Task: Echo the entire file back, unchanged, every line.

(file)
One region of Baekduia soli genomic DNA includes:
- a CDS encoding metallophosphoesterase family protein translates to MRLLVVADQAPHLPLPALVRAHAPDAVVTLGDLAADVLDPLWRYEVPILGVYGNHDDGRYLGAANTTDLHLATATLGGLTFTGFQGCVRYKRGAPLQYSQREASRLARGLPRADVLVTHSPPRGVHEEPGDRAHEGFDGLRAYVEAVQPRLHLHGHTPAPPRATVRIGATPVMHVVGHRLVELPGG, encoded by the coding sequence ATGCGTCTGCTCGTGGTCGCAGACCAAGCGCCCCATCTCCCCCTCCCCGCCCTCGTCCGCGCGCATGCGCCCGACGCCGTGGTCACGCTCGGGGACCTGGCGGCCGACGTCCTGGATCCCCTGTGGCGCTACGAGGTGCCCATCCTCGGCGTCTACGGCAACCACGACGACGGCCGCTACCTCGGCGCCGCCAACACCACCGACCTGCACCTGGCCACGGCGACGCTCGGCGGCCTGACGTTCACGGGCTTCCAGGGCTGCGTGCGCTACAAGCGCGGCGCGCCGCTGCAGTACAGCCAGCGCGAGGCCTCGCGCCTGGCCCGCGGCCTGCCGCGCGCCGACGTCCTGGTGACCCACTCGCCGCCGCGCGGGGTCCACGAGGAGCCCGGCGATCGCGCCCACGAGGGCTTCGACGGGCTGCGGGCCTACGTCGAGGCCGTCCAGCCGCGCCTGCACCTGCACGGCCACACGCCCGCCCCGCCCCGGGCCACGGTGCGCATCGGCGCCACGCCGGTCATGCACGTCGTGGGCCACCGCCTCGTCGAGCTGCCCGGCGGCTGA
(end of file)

One region of Baekduia soli genomic DNA includes:
- a CDS encoding metallophosphoesterase family protein translates to MRLLVVADQAPHLPLPALVRAHAPDAVVTLGDLAADVLDPLWRYEVPILGVYGNHDDGRYLGAANTTDLHLATATLGGLTFTGFQGCVRYKRGAPLQYSQREASRLARGLPRADVLVTHSPPRGVHEEPGDRAHEGFDGLRAYVEAVQPRLHLHGHTPAPPRATVRIGATPVMHVVGHRLVELPGG, encoded by the coding sequence ATGCGTCTGCTCGTGGTCGCAGACCAAGCGCCCCATCTCCCCCTCCCCGCCCTCGTCCGCGCGCATGCGCCCGACGCCGTGGTCACGCTCGGGGACCTGGCGGCCGACGTCCTGGATCCCCTGTGGCGCTACGAGGTGCCCATCCTCGGCGTCTACGGCAACCACGACGACGGCCGCTACCTCGGCGCCGCCAACACCACCGACCTGCACCTGGCCACGGCGACGCTCGGCGGCCTGACGTTCACGGGCTTCCAGGGCTGCGTGCGCTACAAGCGCGGCGCGCCGCTGCAGTACAGCCAGCGCGAGGCCTCGCGCCTGGCCCGCGGCCTGCCGCGCGCCGACGTCCTGGTGACCCACTCGCCGCCGCGCGGGGTCCACGAGGAGCCCGGCGATCGCGCCCACGAGGGCTTCGACGGGCTGCGGGCCTACGTCGAGGCCGTCCAGCCGCGCCTGCACCTGCACGGCCACACGCCCGCCCCGCCCCGGGCCACGGTGCGCATCGGCGCCACGCCGGTCATGCACGTCGTGGGCCACCGCCTCGTCGAGCTGCCCGGCGGCTGA